I can't wait to see the student's version of this project!





Tiger in The Jungle Inspired By Henri Rousseau

I'm working on developing several Animal Themed art projects for my Art Camp this Summer.  I have always thought a Rousseau inspired project would be fun so I decided to give it a try.  

Rousseau's Paintings are very dreamlike and primitive.  He painted several jungle scenes even though he never traveled outside of France.  He wasn't formally trained in art and simply taught himself how to paint.  I'll show the students a few examples and then we'll do a directed drawing of the Tiger in pencil on Watercolor Paper.  It's pretty simple if you break it up into simple shapes:  a circle for the face, rounded triangles for the ears, triangle for the nose, etc...

We'll discuss what parts of the tiger are white and what parts are orange, also the stripes down the forehead, across the cheeks and across the chest.

They'll outline their final drawing with black sharpie and then using just the orange, paint the outside of the ears, the face and chest, leaving the appropriate areas white.  I am going to have them paint along with me - I'll demonstrate and then they can do theirs.  I'm not trying to have them copy me, just that they understand how to work with the watercolor.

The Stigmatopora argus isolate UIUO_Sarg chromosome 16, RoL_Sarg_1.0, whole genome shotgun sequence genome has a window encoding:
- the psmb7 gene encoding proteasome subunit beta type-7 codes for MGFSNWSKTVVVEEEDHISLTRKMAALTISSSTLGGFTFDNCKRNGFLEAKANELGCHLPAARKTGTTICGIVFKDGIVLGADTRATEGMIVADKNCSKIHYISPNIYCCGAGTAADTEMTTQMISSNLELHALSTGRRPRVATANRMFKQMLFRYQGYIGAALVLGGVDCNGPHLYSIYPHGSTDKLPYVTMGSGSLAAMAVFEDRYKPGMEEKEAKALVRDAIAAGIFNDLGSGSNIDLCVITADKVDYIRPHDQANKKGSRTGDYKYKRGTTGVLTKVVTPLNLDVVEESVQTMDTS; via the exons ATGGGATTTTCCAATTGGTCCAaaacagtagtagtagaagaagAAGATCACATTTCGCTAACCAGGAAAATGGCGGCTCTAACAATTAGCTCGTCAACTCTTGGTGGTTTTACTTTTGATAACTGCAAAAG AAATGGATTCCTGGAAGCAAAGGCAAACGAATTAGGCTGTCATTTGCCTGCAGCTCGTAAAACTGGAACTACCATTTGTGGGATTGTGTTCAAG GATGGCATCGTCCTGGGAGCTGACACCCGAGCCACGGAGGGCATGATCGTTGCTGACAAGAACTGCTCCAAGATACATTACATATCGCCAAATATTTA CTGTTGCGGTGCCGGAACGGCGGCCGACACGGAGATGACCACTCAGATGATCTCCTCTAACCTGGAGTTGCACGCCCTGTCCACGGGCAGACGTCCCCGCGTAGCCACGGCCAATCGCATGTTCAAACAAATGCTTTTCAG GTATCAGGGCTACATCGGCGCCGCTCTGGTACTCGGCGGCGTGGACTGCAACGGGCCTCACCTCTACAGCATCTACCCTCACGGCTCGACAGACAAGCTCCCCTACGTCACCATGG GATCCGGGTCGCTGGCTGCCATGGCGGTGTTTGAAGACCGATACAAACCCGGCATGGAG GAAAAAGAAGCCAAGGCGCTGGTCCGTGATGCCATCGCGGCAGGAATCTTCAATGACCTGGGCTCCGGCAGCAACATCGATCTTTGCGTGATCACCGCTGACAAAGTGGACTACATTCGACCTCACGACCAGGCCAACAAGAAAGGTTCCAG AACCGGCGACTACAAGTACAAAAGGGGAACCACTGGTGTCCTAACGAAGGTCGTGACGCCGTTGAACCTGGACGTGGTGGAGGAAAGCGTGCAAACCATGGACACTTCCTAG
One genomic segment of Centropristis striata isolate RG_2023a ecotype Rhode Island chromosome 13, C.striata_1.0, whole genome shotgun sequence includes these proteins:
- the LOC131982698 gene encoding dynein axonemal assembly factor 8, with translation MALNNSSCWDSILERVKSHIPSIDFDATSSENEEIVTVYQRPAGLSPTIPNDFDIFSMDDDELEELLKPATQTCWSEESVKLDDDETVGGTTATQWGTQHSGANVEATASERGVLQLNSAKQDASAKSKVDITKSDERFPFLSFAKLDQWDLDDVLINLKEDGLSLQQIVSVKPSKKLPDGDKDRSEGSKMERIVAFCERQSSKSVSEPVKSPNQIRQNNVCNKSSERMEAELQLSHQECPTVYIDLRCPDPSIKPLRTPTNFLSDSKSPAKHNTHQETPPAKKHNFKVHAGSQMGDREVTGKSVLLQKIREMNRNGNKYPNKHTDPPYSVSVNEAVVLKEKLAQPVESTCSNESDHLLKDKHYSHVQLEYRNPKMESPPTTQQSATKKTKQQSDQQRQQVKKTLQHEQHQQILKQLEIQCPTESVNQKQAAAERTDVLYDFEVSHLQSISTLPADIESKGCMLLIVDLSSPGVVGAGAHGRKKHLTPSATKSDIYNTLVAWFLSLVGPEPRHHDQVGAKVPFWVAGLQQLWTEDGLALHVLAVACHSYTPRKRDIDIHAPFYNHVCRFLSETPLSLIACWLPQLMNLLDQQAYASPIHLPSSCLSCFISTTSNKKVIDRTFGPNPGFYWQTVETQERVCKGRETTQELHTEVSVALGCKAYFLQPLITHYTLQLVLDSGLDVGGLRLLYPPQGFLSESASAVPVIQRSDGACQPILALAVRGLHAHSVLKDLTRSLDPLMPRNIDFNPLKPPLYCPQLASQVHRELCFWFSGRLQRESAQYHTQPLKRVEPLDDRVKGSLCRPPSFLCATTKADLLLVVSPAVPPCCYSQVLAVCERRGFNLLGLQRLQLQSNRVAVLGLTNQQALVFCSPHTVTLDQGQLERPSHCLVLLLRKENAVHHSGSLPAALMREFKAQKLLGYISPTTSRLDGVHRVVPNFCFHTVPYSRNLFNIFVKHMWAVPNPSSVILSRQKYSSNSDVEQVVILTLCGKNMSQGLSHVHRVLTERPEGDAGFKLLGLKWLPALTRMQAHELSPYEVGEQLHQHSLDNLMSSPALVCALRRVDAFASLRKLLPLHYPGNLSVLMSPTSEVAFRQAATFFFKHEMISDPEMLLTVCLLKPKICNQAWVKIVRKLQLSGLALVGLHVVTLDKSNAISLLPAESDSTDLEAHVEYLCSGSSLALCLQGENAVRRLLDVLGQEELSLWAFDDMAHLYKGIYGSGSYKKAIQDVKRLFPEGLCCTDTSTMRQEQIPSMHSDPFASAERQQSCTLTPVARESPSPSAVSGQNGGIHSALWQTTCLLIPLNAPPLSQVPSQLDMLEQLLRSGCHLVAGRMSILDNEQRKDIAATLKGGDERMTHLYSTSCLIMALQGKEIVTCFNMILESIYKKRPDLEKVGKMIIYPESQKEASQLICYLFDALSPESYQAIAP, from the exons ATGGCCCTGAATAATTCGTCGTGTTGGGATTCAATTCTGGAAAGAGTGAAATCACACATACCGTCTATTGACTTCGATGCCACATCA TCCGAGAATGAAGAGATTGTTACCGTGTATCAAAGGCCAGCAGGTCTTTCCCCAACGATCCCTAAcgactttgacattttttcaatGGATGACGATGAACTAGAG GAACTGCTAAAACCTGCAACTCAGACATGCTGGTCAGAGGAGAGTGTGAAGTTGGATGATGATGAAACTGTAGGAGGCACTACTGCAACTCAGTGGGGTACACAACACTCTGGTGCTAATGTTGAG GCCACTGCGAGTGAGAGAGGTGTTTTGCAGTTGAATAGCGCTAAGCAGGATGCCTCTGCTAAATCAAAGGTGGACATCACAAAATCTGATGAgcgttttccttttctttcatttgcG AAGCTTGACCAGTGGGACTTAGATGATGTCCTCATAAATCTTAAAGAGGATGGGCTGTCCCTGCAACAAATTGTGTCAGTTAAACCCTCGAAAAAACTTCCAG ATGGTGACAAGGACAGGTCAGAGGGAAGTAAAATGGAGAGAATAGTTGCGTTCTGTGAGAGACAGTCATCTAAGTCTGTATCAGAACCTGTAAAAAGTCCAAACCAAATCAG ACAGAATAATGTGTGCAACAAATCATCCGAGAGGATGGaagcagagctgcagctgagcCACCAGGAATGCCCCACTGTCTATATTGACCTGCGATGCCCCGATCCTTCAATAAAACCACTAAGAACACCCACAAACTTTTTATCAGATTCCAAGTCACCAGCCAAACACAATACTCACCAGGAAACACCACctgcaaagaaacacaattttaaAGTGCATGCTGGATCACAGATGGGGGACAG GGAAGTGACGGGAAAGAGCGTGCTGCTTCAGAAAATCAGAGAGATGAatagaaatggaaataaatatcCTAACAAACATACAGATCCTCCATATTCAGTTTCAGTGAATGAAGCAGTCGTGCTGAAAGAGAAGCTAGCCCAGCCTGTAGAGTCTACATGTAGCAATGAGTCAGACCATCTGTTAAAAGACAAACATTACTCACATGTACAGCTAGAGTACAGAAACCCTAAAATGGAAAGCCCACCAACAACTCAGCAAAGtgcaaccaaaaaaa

After the orange is dry they can go in with black paint on a fine tip brush and go over the stripes with a ziggy zaggy brushstroke.  While they are waiting for the orange to dry we'll cut some leaves and flowers out of tissue paper.  The eyes and nose are yellow with a drop of orange put in while it's still wet.  If they get it too orange I'll show them how to squeeze the water out of a brush and use it to remove excess color.  Now they have practiced a watercolor wash, wet into wet, and removing excess pigment.
The final step is to use a glue stick and tissue paper to surround their tiger with jungle foliage.  A fierce and fun mixed media project!

"The Starry Night" Simplified Art Lesson

Using Vincent Van Gogh's "The Starry Night" as inspiration students will create their own experimental watercolor version. ...